Think like a librarian for functionality. Group like series together. In addition to being attractive, a bookshelf needs to be arranged in a logical order so you can find your books. So if you have several books by the same author, group those together. Then go through your remaining books to create piles of books by the same similar genre, or of a similar topic. For example, I have one of my 4 shelves dedicated to teaching reference materials, and a separate shelf dedicated to reading for pleasure.
Arrange your books by height. Sort each pile you made in step 1 by height. This will make your sections look much neater and cleaner. If you have a pile of several books that are the same size, you could even further sort those books by color to make the piles look less "busy" (to achieve this, think of the color wheel: put reds, then oranges, yellows, then greens, blues, then purples, black and finally brown). Don't worry about sorting books by "depth." For a uniform look, pull out smaller books away from the back of the shelf or the wall so that they are flush with the edge of your larger books.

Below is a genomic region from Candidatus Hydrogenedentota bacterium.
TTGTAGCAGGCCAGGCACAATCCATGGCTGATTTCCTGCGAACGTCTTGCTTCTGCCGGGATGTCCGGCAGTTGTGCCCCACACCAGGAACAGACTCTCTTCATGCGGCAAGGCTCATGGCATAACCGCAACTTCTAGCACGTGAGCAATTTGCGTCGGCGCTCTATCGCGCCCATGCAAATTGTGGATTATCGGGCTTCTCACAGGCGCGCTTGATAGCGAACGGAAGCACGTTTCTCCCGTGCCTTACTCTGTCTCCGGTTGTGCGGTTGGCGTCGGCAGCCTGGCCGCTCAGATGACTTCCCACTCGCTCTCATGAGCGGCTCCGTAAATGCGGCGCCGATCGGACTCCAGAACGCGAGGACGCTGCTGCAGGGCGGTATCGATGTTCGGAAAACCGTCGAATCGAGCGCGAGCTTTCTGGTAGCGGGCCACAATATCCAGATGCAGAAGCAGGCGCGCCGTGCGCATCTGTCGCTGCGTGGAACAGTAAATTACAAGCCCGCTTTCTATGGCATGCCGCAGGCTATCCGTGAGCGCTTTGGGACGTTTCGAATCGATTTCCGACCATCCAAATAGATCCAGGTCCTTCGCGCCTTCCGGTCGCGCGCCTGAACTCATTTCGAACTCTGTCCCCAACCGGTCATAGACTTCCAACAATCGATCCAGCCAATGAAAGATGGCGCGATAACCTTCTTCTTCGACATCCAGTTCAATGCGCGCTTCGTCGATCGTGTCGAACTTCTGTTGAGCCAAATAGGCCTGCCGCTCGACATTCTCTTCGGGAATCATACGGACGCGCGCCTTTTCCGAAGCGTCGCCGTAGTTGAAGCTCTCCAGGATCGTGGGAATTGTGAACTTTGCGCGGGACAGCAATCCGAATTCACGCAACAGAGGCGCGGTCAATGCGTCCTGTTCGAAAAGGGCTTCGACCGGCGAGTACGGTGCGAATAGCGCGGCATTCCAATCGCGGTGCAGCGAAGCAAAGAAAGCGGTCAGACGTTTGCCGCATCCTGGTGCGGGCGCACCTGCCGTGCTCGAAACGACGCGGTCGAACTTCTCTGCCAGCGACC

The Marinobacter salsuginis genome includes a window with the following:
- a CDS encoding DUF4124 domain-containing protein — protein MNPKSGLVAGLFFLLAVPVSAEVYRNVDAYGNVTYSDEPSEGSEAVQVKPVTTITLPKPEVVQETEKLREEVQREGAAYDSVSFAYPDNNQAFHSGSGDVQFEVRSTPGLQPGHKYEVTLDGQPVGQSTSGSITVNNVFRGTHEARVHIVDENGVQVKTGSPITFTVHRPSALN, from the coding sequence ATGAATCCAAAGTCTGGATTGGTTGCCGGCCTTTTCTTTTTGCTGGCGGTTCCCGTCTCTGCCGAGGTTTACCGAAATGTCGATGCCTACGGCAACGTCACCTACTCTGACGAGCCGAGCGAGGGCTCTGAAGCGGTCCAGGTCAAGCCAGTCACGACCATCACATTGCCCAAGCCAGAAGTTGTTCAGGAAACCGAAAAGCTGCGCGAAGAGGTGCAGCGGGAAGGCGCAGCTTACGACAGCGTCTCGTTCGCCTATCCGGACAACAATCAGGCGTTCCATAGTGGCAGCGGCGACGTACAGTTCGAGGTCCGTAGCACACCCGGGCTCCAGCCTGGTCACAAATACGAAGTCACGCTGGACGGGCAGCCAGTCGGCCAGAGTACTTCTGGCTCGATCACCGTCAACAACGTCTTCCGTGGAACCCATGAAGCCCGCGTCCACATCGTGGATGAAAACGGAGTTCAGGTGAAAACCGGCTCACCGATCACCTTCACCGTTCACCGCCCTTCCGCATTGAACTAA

Try a new direction. Be creative! Now that you have well planned out piles of books organized by series, height, and color, instead of placing all of your piles vertically, place a few stacks horizontally. This will create more visual interest than having books all going the same way on a bookshelf. For those horizontal stacks, be sure to keep the largest books at the bottom to give the stack a solid base and avoid warping.
Another tip for your vertical sets of books is to have your largest books against the shelf, with your shorter books in the middle of a set for a "step down" effect into the center of your shelf. This brings the eye inward and keeps the focus on the design elements you will be adding to your bookshelf.